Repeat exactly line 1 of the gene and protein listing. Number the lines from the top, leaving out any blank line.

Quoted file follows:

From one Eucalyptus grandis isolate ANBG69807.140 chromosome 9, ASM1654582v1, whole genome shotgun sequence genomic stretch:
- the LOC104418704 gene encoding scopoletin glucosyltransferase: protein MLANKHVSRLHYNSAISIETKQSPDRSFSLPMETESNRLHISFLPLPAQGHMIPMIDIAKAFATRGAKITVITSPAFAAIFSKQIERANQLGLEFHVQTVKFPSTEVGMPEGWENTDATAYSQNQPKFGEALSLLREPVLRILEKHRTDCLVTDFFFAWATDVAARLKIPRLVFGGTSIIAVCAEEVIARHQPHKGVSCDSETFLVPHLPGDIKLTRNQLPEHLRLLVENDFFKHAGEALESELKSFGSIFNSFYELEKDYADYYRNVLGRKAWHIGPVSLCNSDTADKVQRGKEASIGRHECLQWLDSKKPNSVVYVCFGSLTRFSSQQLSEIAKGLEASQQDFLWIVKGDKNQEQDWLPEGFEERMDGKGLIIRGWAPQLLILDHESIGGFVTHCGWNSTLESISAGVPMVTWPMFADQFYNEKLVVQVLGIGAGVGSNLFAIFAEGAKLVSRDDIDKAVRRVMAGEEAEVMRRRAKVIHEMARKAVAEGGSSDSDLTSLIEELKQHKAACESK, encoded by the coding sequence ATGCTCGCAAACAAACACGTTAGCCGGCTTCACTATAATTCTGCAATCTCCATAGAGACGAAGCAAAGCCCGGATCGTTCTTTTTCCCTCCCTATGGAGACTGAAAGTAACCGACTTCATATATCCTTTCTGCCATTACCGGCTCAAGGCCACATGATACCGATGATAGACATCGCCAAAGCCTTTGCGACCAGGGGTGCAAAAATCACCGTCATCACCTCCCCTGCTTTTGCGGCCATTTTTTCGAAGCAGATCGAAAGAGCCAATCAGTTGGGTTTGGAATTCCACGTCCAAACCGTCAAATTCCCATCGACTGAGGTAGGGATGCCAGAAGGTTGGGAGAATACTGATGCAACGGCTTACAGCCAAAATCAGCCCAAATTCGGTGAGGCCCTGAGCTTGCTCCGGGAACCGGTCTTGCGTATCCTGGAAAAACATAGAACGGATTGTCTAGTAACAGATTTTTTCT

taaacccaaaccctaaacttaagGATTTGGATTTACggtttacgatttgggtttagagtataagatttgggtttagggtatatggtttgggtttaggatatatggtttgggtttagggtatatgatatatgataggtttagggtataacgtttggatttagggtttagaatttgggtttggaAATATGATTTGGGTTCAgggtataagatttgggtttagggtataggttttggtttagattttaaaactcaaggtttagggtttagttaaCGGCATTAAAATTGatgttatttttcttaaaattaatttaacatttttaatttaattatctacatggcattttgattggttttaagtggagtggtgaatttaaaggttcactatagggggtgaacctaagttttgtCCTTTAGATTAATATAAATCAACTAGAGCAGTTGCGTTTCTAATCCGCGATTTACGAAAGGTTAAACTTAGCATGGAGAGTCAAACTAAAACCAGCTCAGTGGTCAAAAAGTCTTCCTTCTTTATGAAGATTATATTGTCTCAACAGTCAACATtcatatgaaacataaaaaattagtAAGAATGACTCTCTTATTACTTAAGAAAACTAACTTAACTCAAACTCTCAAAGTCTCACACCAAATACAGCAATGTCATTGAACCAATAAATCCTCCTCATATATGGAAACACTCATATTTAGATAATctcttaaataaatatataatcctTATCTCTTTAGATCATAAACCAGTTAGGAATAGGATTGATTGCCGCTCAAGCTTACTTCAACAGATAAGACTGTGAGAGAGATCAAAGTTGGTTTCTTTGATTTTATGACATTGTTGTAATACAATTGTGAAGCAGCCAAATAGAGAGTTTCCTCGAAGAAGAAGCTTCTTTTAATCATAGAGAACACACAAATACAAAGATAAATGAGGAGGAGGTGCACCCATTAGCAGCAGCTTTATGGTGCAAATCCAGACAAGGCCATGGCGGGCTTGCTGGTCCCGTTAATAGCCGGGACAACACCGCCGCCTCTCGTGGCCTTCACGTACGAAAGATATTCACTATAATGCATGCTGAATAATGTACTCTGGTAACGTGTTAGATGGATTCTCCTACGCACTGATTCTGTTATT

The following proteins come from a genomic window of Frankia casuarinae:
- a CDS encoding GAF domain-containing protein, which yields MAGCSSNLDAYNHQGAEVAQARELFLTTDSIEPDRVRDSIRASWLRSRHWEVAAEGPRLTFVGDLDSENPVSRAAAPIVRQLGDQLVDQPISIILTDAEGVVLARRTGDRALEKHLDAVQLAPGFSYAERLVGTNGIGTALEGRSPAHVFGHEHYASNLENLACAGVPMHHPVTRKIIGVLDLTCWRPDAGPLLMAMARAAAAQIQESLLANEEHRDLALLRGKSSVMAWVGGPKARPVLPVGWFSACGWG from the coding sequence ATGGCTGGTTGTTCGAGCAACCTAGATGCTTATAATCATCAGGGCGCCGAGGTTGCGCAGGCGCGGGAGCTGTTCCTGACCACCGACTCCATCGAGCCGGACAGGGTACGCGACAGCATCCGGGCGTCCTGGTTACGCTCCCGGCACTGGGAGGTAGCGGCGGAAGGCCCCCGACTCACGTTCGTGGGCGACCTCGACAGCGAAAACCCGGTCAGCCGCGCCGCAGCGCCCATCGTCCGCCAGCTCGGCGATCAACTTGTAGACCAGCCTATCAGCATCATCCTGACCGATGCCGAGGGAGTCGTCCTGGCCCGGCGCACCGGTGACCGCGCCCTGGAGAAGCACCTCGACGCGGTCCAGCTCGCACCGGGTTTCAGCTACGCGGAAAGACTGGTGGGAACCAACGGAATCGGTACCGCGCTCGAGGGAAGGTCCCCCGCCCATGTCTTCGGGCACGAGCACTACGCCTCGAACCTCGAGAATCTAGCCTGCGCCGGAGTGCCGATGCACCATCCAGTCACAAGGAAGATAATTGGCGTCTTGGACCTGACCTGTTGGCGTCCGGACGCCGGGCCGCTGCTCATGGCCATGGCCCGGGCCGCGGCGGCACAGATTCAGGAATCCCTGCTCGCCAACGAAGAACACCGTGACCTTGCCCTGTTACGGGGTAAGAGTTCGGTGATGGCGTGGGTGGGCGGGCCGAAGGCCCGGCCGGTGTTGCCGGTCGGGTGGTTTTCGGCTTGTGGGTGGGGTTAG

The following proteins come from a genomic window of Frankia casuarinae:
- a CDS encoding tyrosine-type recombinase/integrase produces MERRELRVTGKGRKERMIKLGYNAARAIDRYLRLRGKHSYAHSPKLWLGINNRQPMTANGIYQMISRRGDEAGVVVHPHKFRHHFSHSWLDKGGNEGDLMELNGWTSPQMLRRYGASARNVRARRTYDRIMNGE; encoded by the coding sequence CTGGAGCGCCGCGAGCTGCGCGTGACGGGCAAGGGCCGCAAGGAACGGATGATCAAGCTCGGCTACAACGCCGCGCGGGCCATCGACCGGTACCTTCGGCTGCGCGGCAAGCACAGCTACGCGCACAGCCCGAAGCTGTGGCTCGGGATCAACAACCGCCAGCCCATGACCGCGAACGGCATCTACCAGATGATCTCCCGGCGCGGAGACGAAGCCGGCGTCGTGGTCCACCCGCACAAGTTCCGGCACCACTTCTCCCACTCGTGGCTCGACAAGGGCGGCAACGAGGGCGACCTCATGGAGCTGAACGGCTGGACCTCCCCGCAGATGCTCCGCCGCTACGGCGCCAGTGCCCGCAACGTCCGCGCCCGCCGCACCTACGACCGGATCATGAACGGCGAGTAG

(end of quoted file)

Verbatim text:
From one Eucalyptus grandis isolate ANBG69807.140 chromosome 9, ASM1654582v1, whole genome shotgun sequence genomic stretch: